Guest Blog: Are we solving for housing needs?

by Courtney Battle, Membership Director, Housing Association of Nonprofit Developers (HAND)

The FWD #G13 • 690 Words

First-of-Its-Kind Tool Measures Progress Towards Meeting Regional Housing Targets

Even as we begin to see the light at the end of the pandemic tunnel with the rollout of vaccines and the lightening of restrictions, it’s safe to say that we’re not out of the woods yet. Thousands of cases still exist throughout the nation, and in some areas the numbers are climbing at an alarming rate. Here in the Capital Region of Baltimore, Washington and Richmond we’ve also seen our fair share of damage – not just bodily harm to individuals, but the economic crisis, and the exacerbation of a system built to benefit some at the expense of others.  

This system was created long before the existence of COVID-19, the Great Recession of the late 2000s, and even before the Civil Rights movement of the 1950s and 1960s, and it is rooted in an ideology that black, indigenous, and people of color are inferior to other races. Over hundreds of years, this structure has permeated our very way of life – from our education system to where we worship and even housing. Redlining, racialized zoning and covenants, subprime mortgages, and disinvestment in black and brown communities are just a few of the ways in which this system has created barriers to opportunity over the course of decades.

This pattern of systemic racism coupled with the ongoing housing affordability challenge in the Capital Region will require an all-hands-on-deck strategy to start carving a way forward. The Housing Indicator Tool (HIT) helps get us started in addressing racial and economic inequities through the vehicle of housing. Created by the Housing Association of Nonprofit Developers (HAND), this one-of-a-kind platform holds the affordable housing industry, private and public sectors accountable with the latest information on housing production across the region and a comparison with established local housing targets. 

While targets are a critical component of affordable housing production, it is a complex endeavor that is facilitated by a wide range of policies, tools, funding sources and strategies working in concert. The key to moving the needle on this issue is having priorities set, and simultaneously having the tools and policies in place to respond to your housing needs. The following are five policy areas identified within the HIT as key tools a jurisdiction should have in its toolkit to address their affordable housing challenges in a meaningful way: 

  • Housing Priority: Does the jurisdiction identify affordable housing as a priority in its Comprehensive Plan, Housing Master Plan, etc.?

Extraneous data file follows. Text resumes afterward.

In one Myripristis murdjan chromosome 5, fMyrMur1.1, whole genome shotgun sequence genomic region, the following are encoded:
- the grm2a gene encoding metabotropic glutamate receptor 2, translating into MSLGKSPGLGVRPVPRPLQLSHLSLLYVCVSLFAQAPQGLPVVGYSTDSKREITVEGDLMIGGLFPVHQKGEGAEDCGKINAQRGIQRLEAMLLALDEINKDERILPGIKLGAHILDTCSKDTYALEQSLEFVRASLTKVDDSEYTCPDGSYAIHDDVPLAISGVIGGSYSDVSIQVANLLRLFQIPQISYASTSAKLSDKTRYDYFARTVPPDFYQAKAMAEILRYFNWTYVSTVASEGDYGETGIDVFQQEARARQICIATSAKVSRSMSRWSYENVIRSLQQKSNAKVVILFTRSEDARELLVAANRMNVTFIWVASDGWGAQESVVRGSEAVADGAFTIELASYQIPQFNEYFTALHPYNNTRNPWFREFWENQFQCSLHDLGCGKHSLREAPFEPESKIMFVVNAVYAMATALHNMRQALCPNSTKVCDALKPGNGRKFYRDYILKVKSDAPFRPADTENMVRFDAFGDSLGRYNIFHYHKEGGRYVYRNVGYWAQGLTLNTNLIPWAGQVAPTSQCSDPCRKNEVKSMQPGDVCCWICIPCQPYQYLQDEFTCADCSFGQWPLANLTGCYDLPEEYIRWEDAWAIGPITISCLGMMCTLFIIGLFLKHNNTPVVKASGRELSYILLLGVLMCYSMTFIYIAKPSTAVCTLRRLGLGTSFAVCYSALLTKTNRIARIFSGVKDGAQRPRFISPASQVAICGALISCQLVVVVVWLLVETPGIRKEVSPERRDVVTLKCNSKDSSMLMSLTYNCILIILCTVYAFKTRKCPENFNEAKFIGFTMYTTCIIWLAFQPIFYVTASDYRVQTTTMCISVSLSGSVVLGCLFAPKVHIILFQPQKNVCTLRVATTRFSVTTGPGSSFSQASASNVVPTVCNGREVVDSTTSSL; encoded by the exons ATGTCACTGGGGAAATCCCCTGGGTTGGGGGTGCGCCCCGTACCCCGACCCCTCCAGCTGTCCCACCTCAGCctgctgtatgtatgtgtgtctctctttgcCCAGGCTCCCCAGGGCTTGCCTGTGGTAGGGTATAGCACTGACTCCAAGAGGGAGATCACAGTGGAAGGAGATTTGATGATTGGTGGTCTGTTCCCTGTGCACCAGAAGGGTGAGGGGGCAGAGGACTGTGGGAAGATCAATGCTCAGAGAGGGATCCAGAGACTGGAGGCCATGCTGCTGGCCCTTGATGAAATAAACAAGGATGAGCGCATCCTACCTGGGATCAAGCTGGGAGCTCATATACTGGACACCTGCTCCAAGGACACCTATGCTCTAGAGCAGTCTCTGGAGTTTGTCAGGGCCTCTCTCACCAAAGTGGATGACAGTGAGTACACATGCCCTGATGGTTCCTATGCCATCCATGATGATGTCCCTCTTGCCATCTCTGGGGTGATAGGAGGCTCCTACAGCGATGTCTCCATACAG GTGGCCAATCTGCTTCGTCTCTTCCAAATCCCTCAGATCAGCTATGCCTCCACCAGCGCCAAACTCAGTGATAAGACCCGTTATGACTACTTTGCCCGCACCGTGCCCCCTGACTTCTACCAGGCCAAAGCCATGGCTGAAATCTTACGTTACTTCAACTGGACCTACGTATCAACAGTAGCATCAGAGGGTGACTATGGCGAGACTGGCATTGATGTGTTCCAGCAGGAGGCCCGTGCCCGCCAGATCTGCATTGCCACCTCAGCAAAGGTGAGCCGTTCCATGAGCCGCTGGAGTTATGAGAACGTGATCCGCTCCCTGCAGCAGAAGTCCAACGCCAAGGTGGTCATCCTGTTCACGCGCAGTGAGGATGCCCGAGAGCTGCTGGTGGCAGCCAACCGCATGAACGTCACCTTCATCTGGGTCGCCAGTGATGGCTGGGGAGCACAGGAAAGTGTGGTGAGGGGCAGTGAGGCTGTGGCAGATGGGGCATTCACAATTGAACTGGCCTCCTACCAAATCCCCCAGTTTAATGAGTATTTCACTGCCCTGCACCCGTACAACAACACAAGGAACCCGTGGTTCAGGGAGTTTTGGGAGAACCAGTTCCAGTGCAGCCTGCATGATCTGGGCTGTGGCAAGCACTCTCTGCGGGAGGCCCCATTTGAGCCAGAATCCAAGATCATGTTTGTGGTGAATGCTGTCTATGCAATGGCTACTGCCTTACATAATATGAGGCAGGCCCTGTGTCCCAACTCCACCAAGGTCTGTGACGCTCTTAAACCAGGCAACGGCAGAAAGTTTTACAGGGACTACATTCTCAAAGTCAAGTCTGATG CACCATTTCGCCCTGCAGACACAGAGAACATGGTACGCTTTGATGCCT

• Inclusionary Housing: Does the jurisdiction have a mandatory or voluntary inclusionary housing program whereby the jurisdiction requires or incentivizes the production of below-market rate housing units as part of market-rate developments, either on-site, off-site, or in the form of a fee in lieu?
  • Housing Trust Fund: Does the local jurisdiction have a local housing trust fund that is currently funded?
  • Property tax, Impact fee, Tax or Fee abatements or Exemptions: Does the jurisdiction offer property tax, impact fee or other abatements or exemptions to rental housing projects that include committed affordable housing units?
  • Public Land: Does the jurisdiction make publicly-owned land available for affordable housing?

Over time as the above tools and policies are implemented or scaled, the HIT can be used to gauge what is working (or not), and if these tools are successful in helping jurisdictions reach their annual housing targets.

Where to start with the HIT? Visit HAND’s HIT Hub where you can access the HIT, and read Compounding Interests, Compounding Inequities: Racism, Housing, and Our Region’s Responsibility to Act. This companion piece to the tool provides key context to support the local data, highlights on successful models and more. The HIT itself provides you access to each of the jurisdiction’s dashboards, detailing local progress and the policies in place to increase the supply of affordable housing. There you’ll also find other key resources to help YOU take action – a letter to send your elected officials, an opportunity to share your own affordable housing story and a number of other tools. Join the movement of increasing and preserving affordable housing today, and together we can create more just, equitable outcomes for our communities tomorrow.

To learn more about HAND, visit

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